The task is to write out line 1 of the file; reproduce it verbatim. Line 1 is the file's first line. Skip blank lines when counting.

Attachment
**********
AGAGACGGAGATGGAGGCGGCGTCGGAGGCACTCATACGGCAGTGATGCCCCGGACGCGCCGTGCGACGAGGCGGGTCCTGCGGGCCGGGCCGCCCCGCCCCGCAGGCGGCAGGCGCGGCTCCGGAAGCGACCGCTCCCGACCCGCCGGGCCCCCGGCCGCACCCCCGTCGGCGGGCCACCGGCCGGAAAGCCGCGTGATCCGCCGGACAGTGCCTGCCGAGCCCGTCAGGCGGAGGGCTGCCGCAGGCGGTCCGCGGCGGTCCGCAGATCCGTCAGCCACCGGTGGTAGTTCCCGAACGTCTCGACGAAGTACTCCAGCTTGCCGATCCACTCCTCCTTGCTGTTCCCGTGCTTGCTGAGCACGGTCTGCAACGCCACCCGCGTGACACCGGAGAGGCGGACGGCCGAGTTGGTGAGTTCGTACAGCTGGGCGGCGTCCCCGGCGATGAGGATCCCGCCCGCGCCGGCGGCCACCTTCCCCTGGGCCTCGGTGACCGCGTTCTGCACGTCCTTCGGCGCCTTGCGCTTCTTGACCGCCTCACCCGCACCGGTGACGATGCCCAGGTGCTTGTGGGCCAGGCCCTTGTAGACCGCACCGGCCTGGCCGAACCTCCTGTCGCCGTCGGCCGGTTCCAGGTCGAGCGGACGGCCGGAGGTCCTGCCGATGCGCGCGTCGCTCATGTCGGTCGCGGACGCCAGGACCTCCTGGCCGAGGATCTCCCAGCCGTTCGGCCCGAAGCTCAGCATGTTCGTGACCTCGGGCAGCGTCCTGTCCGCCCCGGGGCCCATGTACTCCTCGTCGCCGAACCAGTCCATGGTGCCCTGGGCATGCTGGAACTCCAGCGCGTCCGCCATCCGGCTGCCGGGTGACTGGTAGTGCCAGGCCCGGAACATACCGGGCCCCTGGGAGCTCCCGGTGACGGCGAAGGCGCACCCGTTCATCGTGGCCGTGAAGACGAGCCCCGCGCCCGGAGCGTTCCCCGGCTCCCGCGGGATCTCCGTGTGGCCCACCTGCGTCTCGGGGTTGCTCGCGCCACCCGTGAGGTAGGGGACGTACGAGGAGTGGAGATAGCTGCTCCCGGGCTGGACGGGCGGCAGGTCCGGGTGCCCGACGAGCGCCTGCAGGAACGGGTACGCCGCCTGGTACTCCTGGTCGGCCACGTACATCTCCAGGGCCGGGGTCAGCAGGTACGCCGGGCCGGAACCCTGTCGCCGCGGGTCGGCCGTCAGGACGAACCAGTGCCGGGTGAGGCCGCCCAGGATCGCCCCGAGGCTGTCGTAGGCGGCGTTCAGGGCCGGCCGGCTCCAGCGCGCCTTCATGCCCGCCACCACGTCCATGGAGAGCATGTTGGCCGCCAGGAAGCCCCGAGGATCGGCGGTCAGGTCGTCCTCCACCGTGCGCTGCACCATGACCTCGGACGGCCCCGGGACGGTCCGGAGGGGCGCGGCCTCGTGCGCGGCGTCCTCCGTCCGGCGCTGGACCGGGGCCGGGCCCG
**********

AGAGACGGAGATGGAGGCGGCGTCGGAGGCACTCATACGGCAGTGATGCCCCGGACGCGCCGTGCGACGAGGCGGGTCCTGCGGGCCGGGCCGCCCCGCCCCGCAGGCGGCAGGCGCGGCTCCGGAAGCGACCGCTCCCGACCCGCCGGGCCCCCGGCCGCACCCCCGTCGGCGGGCCACCGGCCGGAAAGCCGCGTGATCCGCCGGACAGTGCCTGCCGAGCCCGTCAGGCGGAGGGCTGCCGCAGGCGGTCCGCGGCGGTCCGCAGATCCGTCAGCCACCGGTGGTAGTTCCCGAACGTCTCGACGAAGTACTCCAGCTTGCCGATCCACTCCTCCTTGCTGTTCCCGTGCTTGCTGAGCACGGTCTGCAACGCCACCCGCGTGACACCGGAGAGGCGGACGGCCGAGTTGGTGAGTTCGTACAGCTGGGCGGCGTCCCCGGCGATGAGGATCCCGCCCGCGCCGGCGGCCACCTTCCCCTGGGCCTCGGTGACCGCGTTCTGCACGTCCTTCGGCGCCTTGCGCTTCTTGACCGCCTCACCCGCACCGGTGACGATGCCCAGGTGCTTGTGGGCCAGGCCCTTGTAGACCGCACCGGCCTGGCCGAACCTCCTGTCGCCGTCGGCCGGTTCCAGGTCGAGCGGACGGCCGGAGGTCCTGCCGATGCGCGCGTCGCTCATGTCGGTCGCGGACGCCAGGACCTCCTGGCCGAGGATCTCCCAGCCGTTCGGCCCGAAGCTCAGCATGTTCGTGACCTCGGGCAGCGTCCTGTCCGCCCCGGGGCCCATGTACTCCTCGTCGCCGAACCAGTCCATGGTGCCCTGGGCATGCTGGAACTCCAGCGCGTCCGCCATCCGGCTGCCGGGTGACTGGTAGTGCCAGGCCCGGAACATACCGGGCCCCTGGGAGCTCCCGGTGACGGCGAAGGCGCACCCGTTCATCGTGGCCGTGAAGACGAGCCCCGCGCCCGGAGCGTTCCCCGGCTCCCGCGGGATCTCCGTGTGGCCCACCTGCGTCTCGGGGTTGCTCGCGCCACCCGTGAGGTAGGGGACGTACGAGGAGTGGAGATAGCTGCTCCCGGGCTGGACGGGCGGCAGGTCCGGGTGCCCGACGAGCGCCTGCAGGAACGGGTACGCCGCCTGGTACTCCTGGTCGGCCACGTACATCTCCAGGGCCGGGGTCAGCAGGTACGCCGGGCCGGAACCCTGTCGCCGCGGGTCGGCCGTCAGGACGAACCAGTGCCGGGTGAGGCCGCCCAGGATCGCCCCGAGGCTGTCGTAGGCGGCGTTCAGGGCCGGCCGGCTCCAGCGCGCCTTCATGCCCGCCACCACGTCCATGGAGAGCATGTTGGCCGCCAGGAAGCCCCGAGGATCGGCGGTCAGGTCGTCCTCCACCGTGCGCTGCACCATGACCTCGGACGGCCCCGGGACGGTCCGGAGGGGCGCGGCCTCGTGCGCGGCGTCCTCCGTCCGGCGCTGGACCGGGGCCGGGCCCG